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Tropical Seashores  : Mangrove

Avicennia officinalis Indian mangrove Api-api ludat Acanthaceae

 

Avicennia-officinalis, Indian mangrove, api api ludat

 

Avicennia officinalis

Avicennia-officinalis, Indian mangrove, api api ludat

This species is not as common as Avicennia alba.

Uses as food: Although the fruits and seeds are bitter, the Javanese eat them after some elaborate processing. Leafy branches are chopped off as cattle fodder, and the tree rapidly re-grows new branches.

Other uses: The tree produces a hard, heavy timber which is hard to saw. But it is valued for making boats, houses, and wharves; the timber has an attractive grain which is good for making furniture. It is also made into chipwood and is being researched as a source of paper pulp. Tannin is extracted from the bark and roots. It also produces a dye, and the ashes used in making soap.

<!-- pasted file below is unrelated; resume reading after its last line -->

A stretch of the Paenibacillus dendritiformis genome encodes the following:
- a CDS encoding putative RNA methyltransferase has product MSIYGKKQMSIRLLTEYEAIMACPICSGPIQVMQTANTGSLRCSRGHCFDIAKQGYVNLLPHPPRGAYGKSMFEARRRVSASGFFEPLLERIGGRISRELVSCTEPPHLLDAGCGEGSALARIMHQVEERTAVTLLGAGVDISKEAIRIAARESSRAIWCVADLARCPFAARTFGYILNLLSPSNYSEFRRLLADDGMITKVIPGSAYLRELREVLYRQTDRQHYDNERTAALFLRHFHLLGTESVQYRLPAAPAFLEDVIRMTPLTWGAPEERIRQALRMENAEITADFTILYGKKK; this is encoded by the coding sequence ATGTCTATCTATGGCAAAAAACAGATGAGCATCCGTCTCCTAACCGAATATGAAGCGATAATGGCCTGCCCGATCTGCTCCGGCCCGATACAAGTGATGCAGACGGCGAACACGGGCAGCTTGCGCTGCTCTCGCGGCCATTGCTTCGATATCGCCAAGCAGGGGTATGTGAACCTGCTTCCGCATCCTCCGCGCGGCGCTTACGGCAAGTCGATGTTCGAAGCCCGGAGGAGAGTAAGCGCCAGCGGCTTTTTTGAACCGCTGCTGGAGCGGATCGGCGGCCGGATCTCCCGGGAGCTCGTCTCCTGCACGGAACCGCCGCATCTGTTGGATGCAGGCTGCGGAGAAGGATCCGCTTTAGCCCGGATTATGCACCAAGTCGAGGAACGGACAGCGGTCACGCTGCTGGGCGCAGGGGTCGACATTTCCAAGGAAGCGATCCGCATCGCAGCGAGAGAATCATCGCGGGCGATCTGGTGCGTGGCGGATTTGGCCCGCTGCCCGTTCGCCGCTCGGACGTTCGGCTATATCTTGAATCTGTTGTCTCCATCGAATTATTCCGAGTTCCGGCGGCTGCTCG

Traditional medicinal uses: Fruits are plastered onto boils and tumours (India). A poultice of unripe seeds stop inflammations, and heal abscesses, ulcers, boils, and smallpox sores. Roots are considered an aphrodisiac. The bark is used to treat skin problems, especially scabies (Indochina). The cut bark oozes a rubber-like, green, bitter resin that is mixed with bananas and taken by women as a contraceptive that is successful and has no long term side-effects (West Java and Sulawesi). Seed for ulcers, the resin for snakebite (Philippines).

 

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